In family law cases, parents often ask me to allow their child to testify to tell the judge what “really happened.” Parents often think their children have “discoverable” information. Sometimes, the children have witnessed fights, arguments, or other “bad” conduct. Often, a parent has disparaged the other parent to the child when there has been a specific court order that neither child shall disparage or allow others to disparage the other parent to the child, and the parent who has been disparaged wants their child to testify to prove that the other parent has violated the court order.
California does not have a minimum age requirement in order for a child to be permitted to testify in court. Instead, judges are given discretion to determine whether a child is competent to testify. In determining whether any witness is competent to testify, a judge must look at (1) whether the witness is able to express himself or herself so that he or she can be understood (either directly or through interpretation); and (2) whether the witness understands his or her duty to tell the truth. Sometimes, the law discusses this second requirement as a child’s ability to tell the difference between a truth and a lie. The law has found that some young children are able to understand the difference between the truth and a lie, and children have been allowed to testify in reported cases where they were the victims of alleged sexual abuse.
However, perhaps more importantly, a judge is also required to base his or her decision on what is in the best interest of the child, not is on what is the best interest of the parent or the parent’s case, and must be considered on a case-by-case basis There is no rule which requires a judge to allow a child to participate in court, nor is there a rule which prohibits them from doing so.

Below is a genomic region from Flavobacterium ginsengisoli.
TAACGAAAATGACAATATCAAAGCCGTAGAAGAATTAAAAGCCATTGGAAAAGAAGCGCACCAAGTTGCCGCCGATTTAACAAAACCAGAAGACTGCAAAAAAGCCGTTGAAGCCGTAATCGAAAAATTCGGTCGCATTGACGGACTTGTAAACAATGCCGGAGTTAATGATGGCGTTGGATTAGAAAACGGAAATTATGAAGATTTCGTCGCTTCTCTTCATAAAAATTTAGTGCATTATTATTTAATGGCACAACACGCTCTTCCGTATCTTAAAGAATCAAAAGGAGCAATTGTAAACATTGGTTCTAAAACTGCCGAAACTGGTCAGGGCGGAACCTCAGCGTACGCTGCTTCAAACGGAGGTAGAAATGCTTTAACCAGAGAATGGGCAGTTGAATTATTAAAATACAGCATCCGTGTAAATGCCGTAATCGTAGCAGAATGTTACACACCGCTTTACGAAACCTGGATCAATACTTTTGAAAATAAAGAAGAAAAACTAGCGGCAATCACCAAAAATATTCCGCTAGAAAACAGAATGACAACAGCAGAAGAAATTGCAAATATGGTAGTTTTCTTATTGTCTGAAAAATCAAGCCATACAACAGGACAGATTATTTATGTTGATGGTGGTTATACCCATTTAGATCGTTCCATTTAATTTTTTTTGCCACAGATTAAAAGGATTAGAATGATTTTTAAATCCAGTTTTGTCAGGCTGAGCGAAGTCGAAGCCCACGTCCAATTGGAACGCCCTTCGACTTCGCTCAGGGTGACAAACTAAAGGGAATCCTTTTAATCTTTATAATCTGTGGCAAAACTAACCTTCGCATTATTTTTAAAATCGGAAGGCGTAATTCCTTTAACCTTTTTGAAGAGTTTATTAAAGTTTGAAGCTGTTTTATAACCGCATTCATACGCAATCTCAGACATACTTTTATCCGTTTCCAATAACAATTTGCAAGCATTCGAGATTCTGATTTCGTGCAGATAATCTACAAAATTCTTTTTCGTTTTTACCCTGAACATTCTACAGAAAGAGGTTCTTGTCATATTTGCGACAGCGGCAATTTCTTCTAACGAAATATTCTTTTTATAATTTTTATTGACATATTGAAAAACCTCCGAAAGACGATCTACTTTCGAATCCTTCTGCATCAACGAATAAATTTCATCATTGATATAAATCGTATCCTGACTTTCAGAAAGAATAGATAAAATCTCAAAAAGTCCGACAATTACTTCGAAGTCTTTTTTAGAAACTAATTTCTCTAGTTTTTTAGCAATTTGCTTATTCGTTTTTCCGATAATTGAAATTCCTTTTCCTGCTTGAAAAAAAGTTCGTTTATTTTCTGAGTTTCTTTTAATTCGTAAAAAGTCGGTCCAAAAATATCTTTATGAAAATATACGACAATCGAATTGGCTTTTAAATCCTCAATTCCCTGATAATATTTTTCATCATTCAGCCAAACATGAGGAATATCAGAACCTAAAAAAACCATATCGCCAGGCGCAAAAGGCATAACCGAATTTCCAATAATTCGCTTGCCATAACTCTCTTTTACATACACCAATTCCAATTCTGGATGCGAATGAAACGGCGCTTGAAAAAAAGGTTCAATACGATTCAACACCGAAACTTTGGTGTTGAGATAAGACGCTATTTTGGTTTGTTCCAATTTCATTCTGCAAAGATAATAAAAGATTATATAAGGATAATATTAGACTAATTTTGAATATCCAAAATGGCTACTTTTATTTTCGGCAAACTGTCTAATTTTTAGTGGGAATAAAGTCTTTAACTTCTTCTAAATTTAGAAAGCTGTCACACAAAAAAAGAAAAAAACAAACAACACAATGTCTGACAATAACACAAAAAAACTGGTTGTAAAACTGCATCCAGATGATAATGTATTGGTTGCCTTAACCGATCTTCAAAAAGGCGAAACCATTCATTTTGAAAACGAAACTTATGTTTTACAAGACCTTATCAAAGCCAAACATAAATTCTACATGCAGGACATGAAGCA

I was recently the attorney for a father at an evidentiary hearing for domestic violence where the mother wanted their 5-1/2 year son to testify to the domestic violence he allegedly witnessed by the mother towards the father. The father denies that there was domestic violence and believes the mother is making these claims solely to further her case for custody of their little boy. The attorney for the mother argued vehemently that, other than the mother, the son was the only person who had witnessed the alleged violence. The problem in this case was that there was considerable evidence that the mother greatly influenced the little boy’s thinking in this regard. When asked by a court evaluator who told him to say that his father hit his mother, he answered, “my mommy.”
I argued that the child should not be subjected to being called as a witness, especially as he had already been seen and questioned by several evaluators. I did not believe that the child would ultimately support the mother’s allegations, but the child’s father was gravely concerned about the impact of all the questioning of his little boy regarding these claims. I personally do not believe that children should be called to testify in family law cases against the other parent. The court should always be focused on the best interest of the child, and not how the child can help one parent “win” their case. Allowing a child to testify puts the child in a no-win situation. Any statement a child makes risks hurting their relationship with one of their parents. And parents are supposed to protect their children from harm. Isn’t it harmful for a parent to ask a child to testify to further their own agenda? Isn’t divorce hard enough on the children without asking them to chose sides?
In custody cases, the law mandates that the court must consider the wishes of children when they are of sufficient age and maturity. Usually, this does not happen by way of a child testifying in court. A child’s wishes more often are communicated to a custody evaluator who presents the child’s wishes about which parent he or she wants to live with to the judge. This is worlds different from having a child testify in court about conflict he allegedly witnessed between his parents.